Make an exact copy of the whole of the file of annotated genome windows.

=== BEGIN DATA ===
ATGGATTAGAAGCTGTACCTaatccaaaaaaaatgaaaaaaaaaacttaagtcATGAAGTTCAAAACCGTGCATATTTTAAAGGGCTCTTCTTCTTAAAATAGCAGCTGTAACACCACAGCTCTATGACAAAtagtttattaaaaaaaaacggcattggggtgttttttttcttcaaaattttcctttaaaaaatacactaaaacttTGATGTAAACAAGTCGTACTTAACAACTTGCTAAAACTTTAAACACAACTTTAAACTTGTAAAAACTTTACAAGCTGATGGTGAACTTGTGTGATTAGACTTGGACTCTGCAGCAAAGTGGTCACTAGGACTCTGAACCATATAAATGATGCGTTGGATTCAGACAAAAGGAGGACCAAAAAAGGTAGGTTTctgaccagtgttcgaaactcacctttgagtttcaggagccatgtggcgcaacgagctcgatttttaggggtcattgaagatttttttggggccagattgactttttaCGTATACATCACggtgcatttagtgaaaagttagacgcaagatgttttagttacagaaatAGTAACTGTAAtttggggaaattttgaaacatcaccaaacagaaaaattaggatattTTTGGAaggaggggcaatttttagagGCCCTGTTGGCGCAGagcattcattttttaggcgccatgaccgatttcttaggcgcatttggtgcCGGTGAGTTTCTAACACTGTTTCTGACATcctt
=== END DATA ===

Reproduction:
ATGGATTAGAAGCTGTACCTaatccaaaaaaaatgaaaaaaaaaacttaagtcATGAAGTTCAAAACCGTGCATATTTTAAAGGGCTCTTCTTCTTAAAATAGCAGCTGTAACACCACAGCTCTATGACAAAtagtttattaaaaaaaaacggcattggggtgttttttttcttcaaaattttcctttaaaaaatacactaaaacttTGATGTAAACAAGTCGTACTTAACAACTTGCTAAAACTTTAAACACAACTTTAAACTTGTAAAAACTTTACAAGCTGATGGTGAACTTGTGTGATTAGACTTGGACTCTGCAGCAAAGTGGTCACTAGGACTCTGAACCATATAAATGATGCGTTGGATTCAGACAAAAGGAGGACCAAAAAAGGTAGGTTTctgaccagtgttcgaaactcacctttgagtttcaggagccatgtggcgcaacgagctcgatttttaggggtcattgaagatttttttggggccagattgactttttaCGTATACATCACggtgcatttagtgaaaagttagacgcaagatgttttagttacagaaatAGTAACTGTAAtttggggaaattttgaaacatcaccaaacagaaaaattaggatattTTTGGAaggaggggcaatttttagagGCCCTGTTGGCGCAGagcattcattttttaggcgccatgaccgatttcttaggcgcatttggtgcCGGTGAGTTTCTAACACTGTTTCTGACATcctt